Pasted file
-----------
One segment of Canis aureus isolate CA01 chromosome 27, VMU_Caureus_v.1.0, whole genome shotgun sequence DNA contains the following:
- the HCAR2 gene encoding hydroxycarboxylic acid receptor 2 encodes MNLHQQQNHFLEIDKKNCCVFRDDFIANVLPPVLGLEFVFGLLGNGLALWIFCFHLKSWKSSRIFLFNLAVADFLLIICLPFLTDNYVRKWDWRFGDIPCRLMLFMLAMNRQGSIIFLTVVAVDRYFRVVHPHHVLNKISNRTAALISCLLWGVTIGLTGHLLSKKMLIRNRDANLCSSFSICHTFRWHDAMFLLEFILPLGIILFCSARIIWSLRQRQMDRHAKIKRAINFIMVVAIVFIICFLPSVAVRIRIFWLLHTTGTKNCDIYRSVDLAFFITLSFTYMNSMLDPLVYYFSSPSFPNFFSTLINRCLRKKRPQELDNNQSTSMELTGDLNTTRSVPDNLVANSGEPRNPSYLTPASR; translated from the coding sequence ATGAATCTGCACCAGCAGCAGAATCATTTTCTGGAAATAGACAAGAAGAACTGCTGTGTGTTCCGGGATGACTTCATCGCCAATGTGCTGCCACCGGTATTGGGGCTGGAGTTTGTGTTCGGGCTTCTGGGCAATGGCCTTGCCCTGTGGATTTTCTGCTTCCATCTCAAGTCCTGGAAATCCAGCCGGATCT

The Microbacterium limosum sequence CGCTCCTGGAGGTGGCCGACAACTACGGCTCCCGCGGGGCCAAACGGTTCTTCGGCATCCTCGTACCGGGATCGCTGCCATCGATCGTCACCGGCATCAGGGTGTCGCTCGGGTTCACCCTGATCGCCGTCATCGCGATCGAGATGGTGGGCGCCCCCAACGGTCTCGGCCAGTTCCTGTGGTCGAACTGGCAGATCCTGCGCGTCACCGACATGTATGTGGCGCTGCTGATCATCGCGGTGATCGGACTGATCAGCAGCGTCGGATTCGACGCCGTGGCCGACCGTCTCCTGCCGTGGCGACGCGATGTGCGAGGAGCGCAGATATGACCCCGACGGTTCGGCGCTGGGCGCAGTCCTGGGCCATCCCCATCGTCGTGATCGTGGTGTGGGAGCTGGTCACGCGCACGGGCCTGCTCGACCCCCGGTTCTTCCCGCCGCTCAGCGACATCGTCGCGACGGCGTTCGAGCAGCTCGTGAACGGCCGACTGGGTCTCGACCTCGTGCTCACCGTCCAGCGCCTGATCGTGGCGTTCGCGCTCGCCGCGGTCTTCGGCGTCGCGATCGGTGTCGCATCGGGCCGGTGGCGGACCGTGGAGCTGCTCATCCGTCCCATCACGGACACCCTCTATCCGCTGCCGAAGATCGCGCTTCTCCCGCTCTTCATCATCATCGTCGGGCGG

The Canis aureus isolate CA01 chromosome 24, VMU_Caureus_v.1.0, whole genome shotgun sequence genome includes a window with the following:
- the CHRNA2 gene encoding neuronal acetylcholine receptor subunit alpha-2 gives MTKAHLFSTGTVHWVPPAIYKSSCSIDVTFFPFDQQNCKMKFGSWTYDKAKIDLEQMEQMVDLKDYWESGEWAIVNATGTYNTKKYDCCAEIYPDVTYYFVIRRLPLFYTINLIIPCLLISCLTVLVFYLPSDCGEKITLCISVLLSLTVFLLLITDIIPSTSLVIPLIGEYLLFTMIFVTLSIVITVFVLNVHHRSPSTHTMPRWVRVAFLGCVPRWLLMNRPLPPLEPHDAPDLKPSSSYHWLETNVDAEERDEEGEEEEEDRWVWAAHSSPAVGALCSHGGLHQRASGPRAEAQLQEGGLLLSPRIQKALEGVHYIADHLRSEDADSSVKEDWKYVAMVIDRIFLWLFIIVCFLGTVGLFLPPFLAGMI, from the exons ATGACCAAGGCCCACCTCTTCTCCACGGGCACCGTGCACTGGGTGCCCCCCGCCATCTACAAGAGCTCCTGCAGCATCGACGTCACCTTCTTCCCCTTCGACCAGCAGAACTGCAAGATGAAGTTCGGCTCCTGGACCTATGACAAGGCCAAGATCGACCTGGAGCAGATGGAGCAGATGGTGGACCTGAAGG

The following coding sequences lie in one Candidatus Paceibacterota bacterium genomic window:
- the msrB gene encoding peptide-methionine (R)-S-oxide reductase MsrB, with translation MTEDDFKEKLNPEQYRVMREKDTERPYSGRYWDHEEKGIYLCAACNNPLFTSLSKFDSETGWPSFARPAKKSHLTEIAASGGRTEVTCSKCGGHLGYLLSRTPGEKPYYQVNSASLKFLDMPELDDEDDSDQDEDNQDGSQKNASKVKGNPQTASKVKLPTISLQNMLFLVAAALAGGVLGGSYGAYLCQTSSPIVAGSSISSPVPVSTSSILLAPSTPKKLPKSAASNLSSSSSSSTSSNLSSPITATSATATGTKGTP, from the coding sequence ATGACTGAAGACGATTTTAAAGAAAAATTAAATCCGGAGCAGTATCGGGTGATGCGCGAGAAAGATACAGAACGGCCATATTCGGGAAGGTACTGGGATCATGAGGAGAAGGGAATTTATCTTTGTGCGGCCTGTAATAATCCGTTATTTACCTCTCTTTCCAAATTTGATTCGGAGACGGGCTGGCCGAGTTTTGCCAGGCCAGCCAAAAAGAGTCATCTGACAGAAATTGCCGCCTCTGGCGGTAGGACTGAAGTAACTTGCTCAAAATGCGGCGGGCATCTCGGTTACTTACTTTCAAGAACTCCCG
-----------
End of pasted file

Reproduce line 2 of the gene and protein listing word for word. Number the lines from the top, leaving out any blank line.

- the HCAR2 gene encoding hydroxycarboxylic acid receptor 2 encodes MNLHQQQNHFLEIDKKNCCVFRDDFIANVLPPVLGLEFVFGLLGNGLALWIFCFHLKSWKSSRIFLFNLAVADFLLIICLPFLTDNYVRKWDWRFGDIPCRLMLFMLAMNRQGSIIFLTVVAVDRYFRVVHPHHVLNKISNRTAALISCLLWGVTIGLTGHLLSKKMLIRNRDANLCSSFSICHTFRWHDAMFLLEFILPLGIILFCSARIIWSLRQRQMDRHAKIKRAINFIMVVAIVFIICFLPSVAVRIRIFWLLHTTGTKNCDIYRSVDLAFFITLSFTYMNSMLDPLVYYFSSPSFPNFFSTLINRCLRKKRPQELDNNQSTSMELTGDLNTTRSVPDNLVANSGEPRNPSYLTPASR; translated from the coding sequence ATGAATCTGCACCAGCAGCAGAATCATTTTCTGGAAATAGACAAGAAGAACTGCTGTGTGTTCCGGGATGACTTCATCGCCAATGTGCTGCCACCGGTATTGGGGCTGGAGTTTGTGTTCGGGCTTCTGGGCAATGGCCTTGCCCTGTGGATTTTCTGCTTCCATCTCAAGTCCTGGAAATCCAGCCGGATCT